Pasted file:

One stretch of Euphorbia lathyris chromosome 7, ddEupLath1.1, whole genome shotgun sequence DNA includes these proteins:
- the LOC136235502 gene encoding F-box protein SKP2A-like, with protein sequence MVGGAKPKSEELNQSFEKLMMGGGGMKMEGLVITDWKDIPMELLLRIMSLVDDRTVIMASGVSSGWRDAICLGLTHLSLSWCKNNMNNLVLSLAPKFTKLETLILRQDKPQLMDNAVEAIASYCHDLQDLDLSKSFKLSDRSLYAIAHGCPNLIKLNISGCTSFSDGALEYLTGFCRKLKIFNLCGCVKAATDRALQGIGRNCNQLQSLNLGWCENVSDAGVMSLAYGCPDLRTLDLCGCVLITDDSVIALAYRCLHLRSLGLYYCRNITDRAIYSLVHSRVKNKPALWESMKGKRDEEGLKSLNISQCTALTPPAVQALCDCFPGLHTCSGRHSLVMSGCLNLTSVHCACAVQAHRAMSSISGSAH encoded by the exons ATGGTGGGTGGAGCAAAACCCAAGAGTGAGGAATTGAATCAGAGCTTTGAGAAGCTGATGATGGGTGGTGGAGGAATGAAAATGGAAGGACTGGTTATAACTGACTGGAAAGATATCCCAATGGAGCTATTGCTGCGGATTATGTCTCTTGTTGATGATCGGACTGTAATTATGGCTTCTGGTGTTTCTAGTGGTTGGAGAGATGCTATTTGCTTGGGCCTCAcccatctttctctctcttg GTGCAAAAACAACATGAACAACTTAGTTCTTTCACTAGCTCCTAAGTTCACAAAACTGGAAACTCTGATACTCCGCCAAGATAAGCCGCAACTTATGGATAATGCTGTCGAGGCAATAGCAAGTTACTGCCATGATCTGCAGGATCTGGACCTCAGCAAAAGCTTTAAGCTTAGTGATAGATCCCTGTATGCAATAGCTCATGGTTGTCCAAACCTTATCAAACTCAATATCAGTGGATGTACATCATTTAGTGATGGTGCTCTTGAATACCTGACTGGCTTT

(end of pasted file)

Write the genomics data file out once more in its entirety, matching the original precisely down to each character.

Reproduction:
One stretch of Euphorbia lathyris chromosome 7, ddEupLath1.1, whole genome shotgun sequence DNA includes these proteins:
- the LOC136235502 gene encoding F-box protein SKP2A-like, with protein sequence MVGGAKPKSEELNQSFEKLMMGGGGMKMEGLVITDWKDIPMELLLRIMSLVDDRTVIMASGVSSGWRDAICLGLTHLSLSWCKNNMNNLVLSLAPKFTKLETLILRQDKPQLMDNAVEAIASYCHDLQDLDLSKSFKLSDRSLYAIAHGCPNLIKLNISGCTSFSDGALEYLTGFCRKLKIFNLCGCVKAATDRALQGIGRNCNQLQSLNLGWCENVSDAGVMSLAYGCPDLRTLDLCGCVLITDDSVIALAYRCLHLRSLGLYYCRNITDRAIYSLVHSRVKNKPALWESMKGKRDEEGLKSLNISQCTALTPPAVQALCDCFPGLHTCSGRHSLVMSGCLNLTSVHCACAVQAHRAMSSISGSAH encoded by the exons ATGGTGGGTGGAGCAAAACCCAAGAGTGAGGAATTGAATCAGAGCTTTGAGAAGCTGATGATGGGTGGTGGAGGAATGAAAATGGAAGGACTGGTTATAACTGACTGGAAAGATATCCCAATGGAGCTATTGCTGCGGATTATGTCTCTTGTTGATGATCGGACTGTAATTATGGCTTCTGGTGTTTCTAGTGGTTGGAGAGATGCTATTTGCTTGGGCCTCAcccatctttctctctcttg GTGCAAAAACAACATGAACAACTTAGTTCTTTCACTAGCTCCTAAGTTCACAAAACTGGAAACTCTGATACTCCGCCAAGATAAGCCGCAACTTATGGATAATGCTGTCGAGGCAATAGCAAGTTACTGCCATGATCTGCAGGATCTGGACCTCAGCAAAAGCTTTAAGCTTAGTGATAGATCCCTGTATGCAATAGCTCATGGTTGTCCAAACCTTATCAAACTCAATATCAGTGGATGTACATCATTTAGTGATGGTGCTCTTGAATACCTGACTGGCTTT